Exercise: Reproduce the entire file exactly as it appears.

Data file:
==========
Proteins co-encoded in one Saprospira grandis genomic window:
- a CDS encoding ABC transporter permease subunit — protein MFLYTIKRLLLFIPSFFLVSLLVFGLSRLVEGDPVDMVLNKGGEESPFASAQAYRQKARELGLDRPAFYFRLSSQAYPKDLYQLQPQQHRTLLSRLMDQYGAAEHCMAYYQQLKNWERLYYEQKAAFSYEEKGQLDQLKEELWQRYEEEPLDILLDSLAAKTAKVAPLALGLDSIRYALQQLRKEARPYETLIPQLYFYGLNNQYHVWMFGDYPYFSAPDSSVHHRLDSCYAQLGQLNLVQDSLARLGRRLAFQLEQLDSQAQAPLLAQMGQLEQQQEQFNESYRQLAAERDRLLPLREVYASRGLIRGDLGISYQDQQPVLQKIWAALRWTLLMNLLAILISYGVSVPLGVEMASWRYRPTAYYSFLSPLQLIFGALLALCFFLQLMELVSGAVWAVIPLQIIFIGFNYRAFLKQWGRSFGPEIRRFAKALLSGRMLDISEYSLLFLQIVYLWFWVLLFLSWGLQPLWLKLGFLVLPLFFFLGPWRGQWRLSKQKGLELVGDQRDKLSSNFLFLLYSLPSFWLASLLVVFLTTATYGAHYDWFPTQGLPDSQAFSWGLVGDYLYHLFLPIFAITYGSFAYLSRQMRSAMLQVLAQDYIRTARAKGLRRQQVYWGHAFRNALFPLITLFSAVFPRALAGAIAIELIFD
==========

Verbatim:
Proteins co-encoded in one Saprospira grandis genomic window:
- a CDS encoding ABC transporter permease subunit — protein MFLYTIKRLLLFIPSFFLVSLLVFGLSRLVEGDPVDMVLNKGGEESPFASAQAYRQKARELGLDRPAFYFRLSSQAYPKDLYQLQPQQHRTLLSRLMDQYGAAEHCMAYYQQLKNWERLYYEQKAAFSYEEKGQLDQLKEELWQRYEEEPLDILLDSLAAKTAKVAPLALGLDSIRYALQQLRKEARPYETLIPQLYFYGLNNQYHVWMFGDYPYFSAPDSSVHHRLDSCYAQLGQLNLVQDSLARLGRRLAFQLEQLDSQAQAPLLAQMGQLEQQQEQFNESYRQLAAERDRLLPLREVYASRGLIRGDLGISYQDQQPVLQKIWAALRWTLLMNLLAILISYGVSVPLGVEMASWRYRPTAYYSFLSPLQLIFGALLALCFFLQLMELVSGAVWAVIPLQIIFIGFNYRAFLKQWGRSFGPEIRRFAKALLSGRMLDISEYSLLFLQIVYLWFWVLLFLSWGLQPLWLKLGFLVLPLFFFLGPWRGQWRLSKQKGLELVGDQRDKLSSNFLFLLYSLPSFWLASLLVVFLTTATYGAHYDWFPTQGLPDSQAFSWGLVGDYLYHLFLPIFAITYGSFAYLSRQMRSAMLQVLAQDYIRTARAKGLRRQQVYWGHAFRNALFPLITLFSAVFPRALAGAIAIELIFD